Tori no Karaage/ Japanese style fried chicken

Tori no Karaage/ Japanese style fried chicken


You may have your version of fried chicken where you’re from, but Tori no Karaage has a taste that’s absolutely unique to Japan. Tori no karaage is written as 鶏の唐揚げ in Japanese. 鶏(tori) means chicken. 唐揚げ(karaage) is a dish which is lightly coated with flour and deep-fried. Many ingredients can be used for Karaage, but chicken is most commonly used in it.

Tori no karaage is really popular and is readily available just about everywhere in Japan. It can be found anywhere from specialty shops to convenience stores. Since many shops want their flavor of Karaage to stand out as unique, they are trying new recipes.

Many foodies have also tried to make their own versions of Tori no Karage. I am no exception! After many attempts to make my own version of this dish, here’s my best recipe. Following this recipe, you can make a perfect Karaage that is juicy on the inside and crispy on the outside. I hope you’ll give it a try!


Tori no Karaage

5 from 2 votes
Recipe by MikaDifficulty: Medium
Servings

4

servings
Prep time

30

minutes
Cooking time

15

minutes

Ingredients

  • 500 g chicken thighs (bite-size pieces)

  • Enough Vegetable oil, for deep-frying

  • For marinade
  • 2 tablespoons soy sauce

  • 2 tablespoons sake

  • 1 tablespoon lemon juice

  • 1 teaspoon grated ginger

  • 1 teaspoon grated garlic

  • Pinch Salt and pepper

  • For coating
  • 1/2 cup potato starch (or flour)

  • Garnish
  • 1/2 lemon

  • 4 shiso leaves

Directions

  • Prepare these ingredients.
  • In a bowl, combine chicken, salt, pepper, soy sauce, sake, ginger, garlic, and mix thoroughly using a light kneading motion. Marinate for bout 30 minutes.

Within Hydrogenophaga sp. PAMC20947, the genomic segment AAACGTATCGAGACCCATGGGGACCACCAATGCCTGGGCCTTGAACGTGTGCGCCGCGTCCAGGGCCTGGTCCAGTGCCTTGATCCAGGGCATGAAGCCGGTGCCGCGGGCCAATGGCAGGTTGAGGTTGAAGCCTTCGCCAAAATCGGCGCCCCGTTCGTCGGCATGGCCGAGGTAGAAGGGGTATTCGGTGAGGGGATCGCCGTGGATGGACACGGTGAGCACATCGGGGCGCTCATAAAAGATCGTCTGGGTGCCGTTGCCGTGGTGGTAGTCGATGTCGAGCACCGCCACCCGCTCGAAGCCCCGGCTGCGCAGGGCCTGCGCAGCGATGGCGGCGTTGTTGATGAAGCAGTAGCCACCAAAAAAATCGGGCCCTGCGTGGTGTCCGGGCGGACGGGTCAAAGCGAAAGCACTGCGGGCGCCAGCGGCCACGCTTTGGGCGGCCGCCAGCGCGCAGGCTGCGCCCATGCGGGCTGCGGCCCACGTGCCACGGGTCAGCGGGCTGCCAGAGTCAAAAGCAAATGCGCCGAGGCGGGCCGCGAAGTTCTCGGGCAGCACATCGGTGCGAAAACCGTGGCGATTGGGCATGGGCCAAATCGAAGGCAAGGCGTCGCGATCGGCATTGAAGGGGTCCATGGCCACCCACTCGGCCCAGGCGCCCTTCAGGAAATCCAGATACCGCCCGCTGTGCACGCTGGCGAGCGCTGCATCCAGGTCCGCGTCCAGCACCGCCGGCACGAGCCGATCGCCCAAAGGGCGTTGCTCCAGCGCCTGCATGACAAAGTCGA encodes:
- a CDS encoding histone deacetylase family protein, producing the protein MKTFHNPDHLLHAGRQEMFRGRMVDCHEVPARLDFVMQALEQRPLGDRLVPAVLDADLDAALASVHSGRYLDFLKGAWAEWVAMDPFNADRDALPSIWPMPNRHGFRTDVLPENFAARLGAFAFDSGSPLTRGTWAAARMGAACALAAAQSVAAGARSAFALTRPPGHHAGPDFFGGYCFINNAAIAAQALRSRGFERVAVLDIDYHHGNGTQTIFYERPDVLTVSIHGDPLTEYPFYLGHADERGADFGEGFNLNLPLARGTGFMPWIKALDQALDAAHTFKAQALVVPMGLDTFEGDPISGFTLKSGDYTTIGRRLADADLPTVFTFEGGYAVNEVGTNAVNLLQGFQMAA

• Heat oil to 170 degrees Celsius (338 degrees Fahrenheit).
  • Drain extra marinade from the chicken. Dredge the chicken in potato starch, and then, pat the excess flour off the chicken.
  • Deep-fry the chicken right away for about 4 to 5 minutes. Don’t touch the chicken for the first one minute to prevent the flour coating from coming off the chicken.
  • After one minute, stir the chicken several times. It helps the moisture to evaporate, and it makes the chicken crispy.
  • Take the chicken out and drain excess oil.

Notes

  • You can substitute flour or corn starch for potato starch if it’not available in your area.
  • You can substitute other acidic ingredients such as vinegar or wine for lemon juice. Adding a little acid into the marinade simply tenderizes the chicken by breaking down the proteins in the meat.

Tried this recipe?

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I look forward to seeing your dish!

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